When I’m in Queensland, I don’t bother going out for Vietnamese food. I’ve eaten at a handful of Vietnamese restaurants in Gold Coast and none of them serve the real deal. Disappointingly, the majority of them serve pho that’s been sweetened to the point of no recognition – and for that reason, I usually wait until I’m back in Melbourne or Sydney for my pho fix.
The night I was due to fly to Europe, though, I decided that I wanted pho. It was going to be a while until I get my fix and I wanted it right then and there. My flight was leaving from Brisbane Airport, but not until after midnight, so I decided to swing into town for my favourite Vietnamese dish. With my friend Brad agreeing to eat whatever I wanted in exchange for a lift to the airport, I thought it was a sweet deal. And so we went to his favourite Vietnamese restaurant, Trang.
Trang has been serving West End residents for a number of years now and people continue to return for its no-nonsense Vietnamese food, lively atmosphere and fast service. And given that we live in Queensland, half the menu consists of suburban Chinese dishes but hey, you’re catering to the locals after all…
Speaking of which, we started off with spring rolls. They were nothing special, but adequate fillers to nibble on while we caught up on gossip and AFL talk (it’s so refreshing to meet a Queenslander who does know a thing about footy).
Brad was like, “I had this really, really nice dish the last time I was here – but I couldn’t remember what it was called! It had thin white noodles, chopped up spring rolls and a whole bunch of random thi-“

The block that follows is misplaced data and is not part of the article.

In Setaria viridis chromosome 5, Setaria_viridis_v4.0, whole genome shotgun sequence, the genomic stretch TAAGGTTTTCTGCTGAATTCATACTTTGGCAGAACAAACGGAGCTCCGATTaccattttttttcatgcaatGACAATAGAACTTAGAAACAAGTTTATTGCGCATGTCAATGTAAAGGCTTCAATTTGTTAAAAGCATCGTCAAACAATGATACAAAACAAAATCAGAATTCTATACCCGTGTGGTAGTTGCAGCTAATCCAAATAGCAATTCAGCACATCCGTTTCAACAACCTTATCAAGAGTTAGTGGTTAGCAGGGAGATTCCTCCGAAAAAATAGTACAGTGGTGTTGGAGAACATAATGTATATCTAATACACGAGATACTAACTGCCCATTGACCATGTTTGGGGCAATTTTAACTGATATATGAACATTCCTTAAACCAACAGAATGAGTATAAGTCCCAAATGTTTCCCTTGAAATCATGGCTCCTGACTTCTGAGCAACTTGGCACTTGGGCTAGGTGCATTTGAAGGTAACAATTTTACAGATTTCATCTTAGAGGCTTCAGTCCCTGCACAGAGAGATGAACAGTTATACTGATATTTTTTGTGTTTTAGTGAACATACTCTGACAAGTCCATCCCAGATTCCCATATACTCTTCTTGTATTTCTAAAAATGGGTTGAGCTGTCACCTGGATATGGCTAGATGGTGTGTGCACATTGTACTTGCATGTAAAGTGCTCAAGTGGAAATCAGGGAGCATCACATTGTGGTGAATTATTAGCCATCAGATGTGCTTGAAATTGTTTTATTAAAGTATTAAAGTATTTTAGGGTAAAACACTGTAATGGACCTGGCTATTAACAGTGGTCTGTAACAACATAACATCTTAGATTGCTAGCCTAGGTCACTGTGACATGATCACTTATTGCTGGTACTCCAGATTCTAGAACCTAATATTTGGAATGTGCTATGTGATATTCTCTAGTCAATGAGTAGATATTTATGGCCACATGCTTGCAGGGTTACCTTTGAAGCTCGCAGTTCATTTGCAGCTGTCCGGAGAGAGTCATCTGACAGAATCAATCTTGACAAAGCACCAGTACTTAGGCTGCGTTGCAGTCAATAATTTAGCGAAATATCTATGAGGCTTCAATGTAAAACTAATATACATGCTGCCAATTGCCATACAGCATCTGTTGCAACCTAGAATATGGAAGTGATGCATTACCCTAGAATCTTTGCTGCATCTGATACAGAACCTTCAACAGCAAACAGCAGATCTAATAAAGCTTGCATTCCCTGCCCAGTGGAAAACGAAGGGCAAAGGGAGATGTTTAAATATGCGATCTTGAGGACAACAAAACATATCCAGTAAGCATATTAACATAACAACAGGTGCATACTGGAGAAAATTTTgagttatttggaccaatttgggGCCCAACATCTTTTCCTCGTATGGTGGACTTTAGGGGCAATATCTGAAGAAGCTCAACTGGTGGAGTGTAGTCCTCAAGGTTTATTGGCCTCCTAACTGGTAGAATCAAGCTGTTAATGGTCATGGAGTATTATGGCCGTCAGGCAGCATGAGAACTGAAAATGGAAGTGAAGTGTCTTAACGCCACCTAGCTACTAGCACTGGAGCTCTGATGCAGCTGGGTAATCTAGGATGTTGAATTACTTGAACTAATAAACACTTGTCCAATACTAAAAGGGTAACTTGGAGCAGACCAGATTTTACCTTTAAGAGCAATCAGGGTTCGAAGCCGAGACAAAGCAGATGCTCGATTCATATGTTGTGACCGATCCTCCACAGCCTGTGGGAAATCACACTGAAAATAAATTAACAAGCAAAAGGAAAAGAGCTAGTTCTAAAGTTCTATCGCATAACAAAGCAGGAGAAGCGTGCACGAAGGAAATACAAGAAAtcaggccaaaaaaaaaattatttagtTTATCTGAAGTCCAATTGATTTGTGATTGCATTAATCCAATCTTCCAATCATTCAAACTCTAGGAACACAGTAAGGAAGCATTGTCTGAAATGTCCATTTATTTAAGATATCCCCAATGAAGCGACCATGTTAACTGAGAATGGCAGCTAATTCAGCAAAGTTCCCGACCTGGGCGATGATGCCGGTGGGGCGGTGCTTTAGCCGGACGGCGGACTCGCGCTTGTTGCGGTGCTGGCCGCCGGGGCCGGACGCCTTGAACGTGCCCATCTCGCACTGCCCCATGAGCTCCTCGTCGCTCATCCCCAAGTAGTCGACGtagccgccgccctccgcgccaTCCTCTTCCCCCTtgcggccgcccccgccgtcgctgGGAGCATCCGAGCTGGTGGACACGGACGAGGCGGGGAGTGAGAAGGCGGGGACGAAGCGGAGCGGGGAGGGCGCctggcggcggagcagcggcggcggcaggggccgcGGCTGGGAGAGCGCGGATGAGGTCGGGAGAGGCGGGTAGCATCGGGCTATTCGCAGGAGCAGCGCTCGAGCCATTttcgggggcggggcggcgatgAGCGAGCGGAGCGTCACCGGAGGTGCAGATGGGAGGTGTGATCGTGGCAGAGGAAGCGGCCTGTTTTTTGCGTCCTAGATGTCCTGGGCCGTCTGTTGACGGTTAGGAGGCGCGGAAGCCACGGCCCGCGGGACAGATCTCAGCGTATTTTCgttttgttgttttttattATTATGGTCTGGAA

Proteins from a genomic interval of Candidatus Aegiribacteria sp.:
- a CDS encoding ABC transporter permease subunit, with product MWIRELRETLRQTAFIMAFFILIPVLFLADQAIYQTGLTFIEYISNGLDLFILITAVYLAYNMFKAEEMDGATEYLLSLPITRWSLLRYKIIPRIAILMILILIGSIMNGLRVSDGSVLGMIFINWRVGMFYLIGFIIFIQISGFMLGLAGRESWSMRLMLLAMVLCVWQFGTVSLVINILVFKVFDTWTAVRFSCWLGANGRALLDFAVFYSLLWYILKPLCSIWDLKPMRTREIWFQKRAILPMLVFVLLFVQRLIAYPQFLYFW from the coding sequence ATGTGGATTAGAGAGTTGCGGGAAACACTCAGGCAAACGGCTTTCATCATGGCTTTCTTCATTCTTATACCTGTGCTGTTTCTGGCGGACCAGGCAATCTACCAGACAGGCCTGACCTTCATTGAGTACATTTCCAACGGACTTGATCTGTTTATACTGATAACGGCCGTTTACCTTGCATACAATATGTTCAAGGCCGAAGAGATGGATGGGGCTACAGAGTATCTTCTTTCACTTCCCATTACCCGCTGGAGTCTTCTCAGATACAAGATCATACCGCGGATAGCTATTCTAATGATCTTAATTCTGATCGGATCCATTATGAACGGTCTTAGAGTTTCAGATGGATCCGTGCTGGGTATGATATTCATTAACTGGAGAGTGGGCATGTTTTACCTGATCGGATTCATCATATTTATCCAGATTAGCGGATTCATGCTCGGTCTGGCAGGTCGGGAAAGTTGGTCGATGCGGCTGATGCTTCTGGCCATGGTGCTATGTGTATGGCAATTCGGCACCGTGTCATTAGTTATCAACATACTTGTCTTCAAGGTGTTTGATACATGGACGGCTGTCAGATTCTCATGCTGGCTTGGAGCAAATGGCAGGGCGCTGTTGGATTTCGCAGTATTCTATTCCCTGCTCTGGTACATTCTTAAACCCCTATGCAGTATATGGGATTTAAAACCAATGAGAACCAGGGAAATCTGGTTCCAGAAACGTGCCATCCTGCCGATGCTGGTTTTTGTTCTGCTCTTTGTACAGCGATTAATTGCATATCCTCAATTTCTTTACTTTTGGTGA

“Bun.” I said. “And most likely the combination bun. If I’m wrong, I’ll buy you a drink.”
I was right, though (saved). Trang’s combination bun came adorned with chopped spring rolls, crispy skin chicken and grilled pork as well as fresh herbs. I didn’t get to try any of it – Brad polished it all off before I could get around to doing it.
At just over $10, Trang’s pho would be in the slightly higher end of the price spectrum in Melbourne (but not by much). However, I thought this was just about right for Queensland. There was a reasonable amount of complexity and depth in the broth and, much to my delight, none of these pour half a container of sugar on me business. I also loved that they used thicker-than-normal rice noodles – the thicker the better, I say (while trying hard not to snicker). One thing I didn’t like though was the use of red onions instead of traditional onions – is this a Queensland thing or something?
It won’t win any awards on Victoria or Hopkins Street, but it’ll definitely do.